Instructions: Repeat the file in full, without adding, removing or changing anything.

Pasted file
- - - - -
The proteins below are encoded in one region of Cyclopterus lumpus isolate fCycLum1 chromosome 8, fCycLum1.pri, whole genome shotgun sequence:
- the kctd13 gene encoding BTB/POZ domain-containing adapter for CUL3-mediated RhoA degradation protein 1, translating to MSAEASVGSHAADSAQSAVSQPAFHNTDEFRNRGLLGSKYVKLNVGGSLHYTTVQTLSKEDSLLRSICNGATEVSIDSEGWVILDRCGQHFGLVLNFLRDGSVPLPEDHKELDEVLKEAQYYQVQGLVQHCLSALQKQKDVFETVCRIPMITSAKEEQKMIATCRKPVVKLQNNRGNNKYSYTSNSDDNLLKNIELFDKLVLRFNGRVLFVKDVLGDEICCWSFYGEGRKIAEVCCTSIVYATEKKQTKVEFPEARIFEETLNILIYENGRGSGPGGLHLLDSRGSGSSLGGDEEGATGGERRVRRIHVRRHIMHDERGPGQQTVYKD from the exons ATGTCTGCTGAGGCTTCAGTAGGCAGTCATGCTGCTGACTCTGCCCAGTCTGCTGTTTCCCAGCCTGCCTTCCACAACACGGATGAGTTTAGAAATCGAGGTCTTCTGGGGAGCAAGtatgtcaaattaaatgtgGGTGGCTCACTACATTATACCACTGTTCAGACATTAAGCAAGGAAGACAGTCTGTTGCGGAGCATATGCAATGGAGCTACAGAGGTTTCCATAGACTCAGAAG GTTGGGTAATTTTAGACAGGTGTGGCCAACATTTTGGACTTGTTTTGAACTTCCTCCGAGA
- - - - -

The proteins below are encoded in one region of Cyclopterus lumpus isolate fCycLum1 chromosome 8, fCycLum1.pri, whole genome shotgun sequence:
- the kctd13 gene encoding BTB/POZ domain-containing adapter for CUL3-mediated RhoA degradation protein 1, translating to MSAEASVGSHAADSAQSAVSQPAFHNTDEFRNRGLLGSKYVKLNVGGSLHYTTVQTLSKEDSLLRSICNGATEVSIDSEGWVILDRCGQHFGLVLNFLRDGSVPLPEDHKELDEVLKEAQYYQVQGLVQHCLSALQKQKDVFETVCRIPMITSAKEEQKMIATCRKPVVKLQNNRGNNKYSYTSNSDDNLLKNIELFDKLVLRFNGRVLFVKDVLGDEICCWSFYGEGRKIAEVCCTSIVYATEKKQTKVEFPEARIFEETLNILIYENGRGSGPGGLHLLDSRGSGSSLGGDEEGATGGERRVRRIHVRRHIMHDERGPGQQTVYKD from the exons ATGTCTGCTGAGGCTTCAGTAGGCAGTCATGCTGCTGACTCTGCCCAGTCTGCTGTTTCCCAGCCTGCCTTCCACAACACGGATGAGTTTAGAAATCGAGGTCTTCTGGGGAGCAAGtatgtcaaattaaatgtgGGTGGCTCACTACATTATACCACTGTTCAGACATTAAGCAAGGAAGACAGTCTGTTGCGGAGCATATGCAATGGAGCTACAGAGGTTTCCATAGACTCAGAAG GTTGGGTAATTTTAGACAGGTGTGGCCAACATTTTGGACTTGTTTTGAACTTCCTCCGAGA